A reminder as to why our friends and neighbour Timor Leste warrants our support.
I have just read Crossing the Line by Kim McGrath. The plight and tragedy of the Timorese is graphically portrayed as the story of the oil boundary unfolds.
The author focuses on the Timor Sea and our government’s negotiations with Indonesia to recognize and endorse its occupation. From an Australian perspective is was very much driven by oil.
During these times many people and organizations, including a range of MP’s were appalled as to what was happening and Australia’s collusion with the Indonesians. For over half a century Australian governments of both political persuasions, adopted the following strategy as stated by Peter Woolcott Australian Ambassador to TL, “I know I am recommending a pragmatic rather than a principled stand but this is what national interest and foreign policy is all about.” In other words, we did not support the Timorese in their pursuit of independence.
It was with great reluctance that PM John Howard finally agreed to the open election. This followed the authorization of General Pete Cosgrave to lead the UN Peace Mission. This was done with great honour. In 2008 when the troops were still there, Tricia and I were staying in the Esplanda Hotel where some of these personnel were also stationed. In conversation, we became very much aware as to how these men and women worked with the Timorese. The made every effort to befriend the Timorese and work with them to restore peace in their country. This was not the way some other UN nationalities operated as they chose not to dialogue but simply carry out their duties. Great credit to our troops, some of whom returned home with post traumatic stress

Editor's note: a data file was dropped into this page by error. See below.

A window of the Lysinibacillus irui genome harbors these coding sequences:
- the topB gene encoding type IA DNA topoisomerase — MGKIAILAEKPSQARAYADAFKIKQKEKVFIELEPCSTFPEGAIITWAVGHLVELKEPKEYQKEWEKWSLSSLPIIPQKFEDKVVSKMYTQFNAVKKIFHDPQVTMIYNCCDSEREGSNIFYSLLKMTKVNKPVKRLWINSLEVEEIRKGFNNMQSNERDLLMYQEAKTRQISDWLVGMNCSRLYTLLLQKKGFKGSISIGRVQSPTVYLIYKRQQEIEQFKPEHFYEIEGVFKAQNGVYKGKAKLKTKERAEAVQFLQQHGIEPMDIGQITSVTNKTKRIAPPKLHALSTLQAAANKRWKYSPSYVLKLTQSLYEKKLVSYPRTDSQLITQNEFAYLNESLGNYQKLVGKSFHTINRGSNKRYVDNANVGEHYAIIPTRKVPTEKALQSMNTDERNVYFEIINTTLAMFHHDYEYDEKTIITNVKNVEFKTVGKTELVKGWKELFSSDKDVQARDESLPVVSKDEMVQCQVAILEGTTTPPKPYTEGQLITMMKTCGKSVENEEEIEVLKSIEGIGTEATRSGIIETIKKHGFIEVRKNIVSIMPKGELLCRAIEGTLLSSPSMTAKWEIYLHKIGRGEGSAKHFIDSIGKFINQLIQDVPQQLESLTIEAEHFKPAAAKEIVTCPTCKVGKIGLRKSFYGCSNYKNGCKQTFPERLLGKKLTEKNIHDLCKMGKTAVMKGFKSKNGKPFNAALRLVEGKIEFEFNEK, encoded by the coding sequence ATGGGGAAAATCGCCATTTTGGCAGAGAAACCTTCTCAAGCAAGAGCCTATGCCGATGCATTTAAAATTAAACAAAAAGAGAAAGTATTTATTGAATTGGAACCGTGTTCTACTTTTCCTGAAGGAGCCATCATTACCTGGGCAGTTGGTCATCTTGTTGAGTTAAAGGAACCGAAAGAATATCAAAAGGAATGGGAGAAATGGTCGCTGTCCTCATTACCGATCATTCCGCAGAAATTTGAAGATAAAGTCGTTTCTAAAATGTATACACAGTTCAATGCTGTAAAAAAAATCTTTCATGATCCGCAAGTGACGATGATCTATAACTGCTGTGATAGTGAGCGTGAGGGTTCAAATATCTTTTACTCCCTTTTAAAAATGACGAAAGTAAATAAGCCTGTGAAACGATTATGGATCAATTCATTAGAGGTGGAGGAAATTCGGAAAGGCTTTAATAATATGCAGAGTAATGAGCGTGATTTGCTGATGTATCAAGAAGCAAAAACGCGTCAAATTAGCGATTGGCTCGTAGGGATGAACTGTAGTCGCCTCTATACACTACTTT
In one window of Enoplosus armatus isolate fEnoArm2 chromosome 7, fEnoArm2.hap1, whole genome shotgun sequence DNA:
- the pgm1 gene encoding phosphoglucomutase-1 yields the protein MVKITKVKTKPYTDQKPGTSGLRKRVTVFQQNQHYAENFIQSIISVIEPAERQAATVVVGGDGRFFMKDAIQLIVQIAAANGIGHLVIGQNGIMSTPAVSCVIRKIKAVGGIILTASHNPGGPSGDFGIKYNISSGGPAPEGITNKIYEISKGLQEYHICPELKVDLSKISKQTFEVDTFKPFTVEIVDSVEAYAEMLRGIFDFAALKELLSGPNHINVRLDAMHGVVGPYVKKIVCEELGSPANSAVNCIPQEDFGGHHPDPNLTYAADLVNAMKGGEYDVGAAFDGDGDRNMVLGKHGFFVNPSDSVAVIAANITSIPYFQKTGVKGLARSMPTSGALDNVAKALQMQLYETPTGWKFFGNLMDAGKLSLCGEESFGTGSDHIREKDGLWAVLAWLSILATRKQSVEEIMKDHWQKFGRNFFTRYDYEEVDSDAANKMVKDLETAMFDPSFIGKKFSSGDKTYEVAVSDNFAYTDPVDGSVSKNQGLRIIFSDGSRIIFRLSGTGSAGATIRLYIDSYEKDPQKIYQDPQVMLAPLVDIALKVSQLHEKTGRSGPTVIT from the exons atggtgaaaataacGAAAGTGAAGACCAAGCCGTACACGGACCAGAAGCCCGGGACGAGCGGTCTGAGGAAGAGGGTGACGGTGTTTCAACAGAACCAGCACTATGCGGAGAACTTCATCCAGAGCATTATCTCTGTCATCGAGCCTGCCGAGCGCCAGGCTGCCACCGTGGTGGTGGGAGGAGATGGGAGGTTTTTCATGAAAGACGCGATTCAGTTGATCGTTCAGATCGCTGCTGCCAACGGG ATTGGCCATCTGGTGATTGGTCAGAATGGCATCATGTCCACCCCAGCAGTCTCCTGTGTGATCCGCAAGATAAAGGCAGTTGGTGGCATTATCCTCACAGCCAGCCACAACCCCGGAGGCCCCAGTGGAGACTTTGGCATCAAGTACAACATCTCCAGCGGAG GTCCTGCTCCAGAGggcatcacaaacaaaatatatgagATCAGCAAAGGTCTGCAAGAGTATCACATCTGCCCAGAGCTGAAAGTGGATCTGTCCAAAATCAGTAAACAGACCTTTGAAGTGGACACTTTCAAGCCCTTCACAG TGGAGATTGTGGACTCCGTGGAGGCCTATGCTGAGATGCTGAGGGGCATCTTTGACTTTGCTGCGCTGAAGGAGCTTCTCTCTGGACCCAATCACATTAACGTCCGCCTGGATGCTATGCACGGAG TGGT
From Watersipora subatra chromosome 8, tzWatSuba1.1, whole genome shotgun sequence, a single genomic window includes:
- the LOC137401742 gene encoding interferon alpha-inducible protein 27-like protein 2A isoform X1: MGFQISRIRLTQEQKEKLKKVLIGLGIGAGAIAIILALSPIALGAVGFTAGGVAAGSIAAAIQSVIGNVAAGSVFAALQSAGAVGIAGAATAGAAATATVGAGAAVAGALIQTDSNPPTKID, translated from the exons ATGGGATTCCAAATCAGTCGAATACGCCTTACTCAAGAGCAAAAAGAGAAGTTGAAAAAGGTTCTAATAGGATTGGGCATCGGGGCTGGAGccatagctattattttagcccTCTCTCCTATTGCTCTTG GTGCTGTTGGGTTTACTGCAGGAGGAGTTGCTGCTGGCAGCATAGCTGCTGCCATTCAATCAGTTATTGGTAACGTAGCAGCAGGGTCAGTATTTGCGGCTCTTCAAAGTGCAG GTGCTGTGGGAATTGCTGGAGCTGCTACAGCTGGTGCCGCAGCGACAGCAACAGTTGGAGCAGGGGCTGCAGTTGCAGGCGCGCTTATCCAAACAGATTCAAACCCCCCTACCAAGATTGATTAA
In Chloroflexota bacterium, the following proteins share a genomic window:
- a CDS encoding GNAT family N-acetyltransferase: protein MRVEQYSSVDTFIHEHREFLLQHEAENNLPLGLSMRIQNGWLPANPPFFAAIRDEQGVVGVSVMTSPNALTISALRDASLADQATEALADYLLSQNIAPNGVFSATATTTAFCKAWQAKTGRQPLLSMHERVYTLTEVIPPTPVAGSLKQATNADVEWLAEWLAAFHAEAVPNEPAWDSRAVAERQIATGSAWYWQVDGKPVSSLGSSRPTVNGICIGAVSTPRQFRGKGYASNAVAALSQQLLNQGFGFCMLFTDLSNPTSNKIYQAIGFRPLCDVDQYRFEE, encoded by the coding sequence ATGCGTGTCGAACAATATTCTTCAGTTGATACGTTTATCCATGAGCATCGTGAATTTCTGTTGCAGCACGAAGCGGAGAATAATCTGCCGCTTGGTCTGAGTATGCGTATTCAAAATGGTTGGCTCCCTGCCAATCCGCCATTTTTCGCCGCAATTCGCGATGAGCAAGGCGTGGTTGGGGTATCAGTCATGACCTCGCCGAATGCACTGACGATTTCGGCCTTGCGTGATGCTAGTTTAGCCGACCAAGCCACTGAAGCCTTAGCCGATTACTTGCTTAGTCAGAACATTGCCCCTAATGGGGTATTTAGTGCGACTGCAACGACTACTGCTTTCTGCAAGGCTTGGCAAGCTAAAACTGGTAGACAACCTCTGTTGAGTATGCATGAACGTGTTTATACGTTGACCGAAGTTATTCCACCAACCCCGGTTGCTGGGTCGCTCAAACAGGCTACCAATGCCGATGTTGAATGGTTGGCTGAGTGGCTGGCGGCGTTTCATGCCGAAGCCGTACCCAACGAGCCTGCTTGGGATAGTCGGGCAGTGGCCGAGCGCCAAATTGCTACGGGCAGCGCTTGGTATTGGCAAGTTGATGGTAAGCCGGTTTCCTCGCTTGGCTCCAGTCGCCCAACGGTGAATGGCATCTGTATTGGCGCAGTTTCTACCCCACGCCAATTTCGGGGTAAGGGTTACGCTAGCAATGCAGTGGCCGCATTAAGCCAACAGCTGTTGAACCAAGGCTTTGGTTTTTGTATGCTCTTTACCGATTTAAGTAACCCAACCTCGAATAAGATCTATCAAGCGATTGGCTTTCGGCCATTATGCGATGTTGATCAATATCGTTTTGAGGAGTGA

A final reminder that it was the Timorese who stood beside our Australian soldiers during the Second World War in which 20,000 Timorese lost their lives
We still owe a huge debt to the Timorese. In some small way Geelong-Viqueque Friendship Schools is doing this by keeping alive the story for this generation.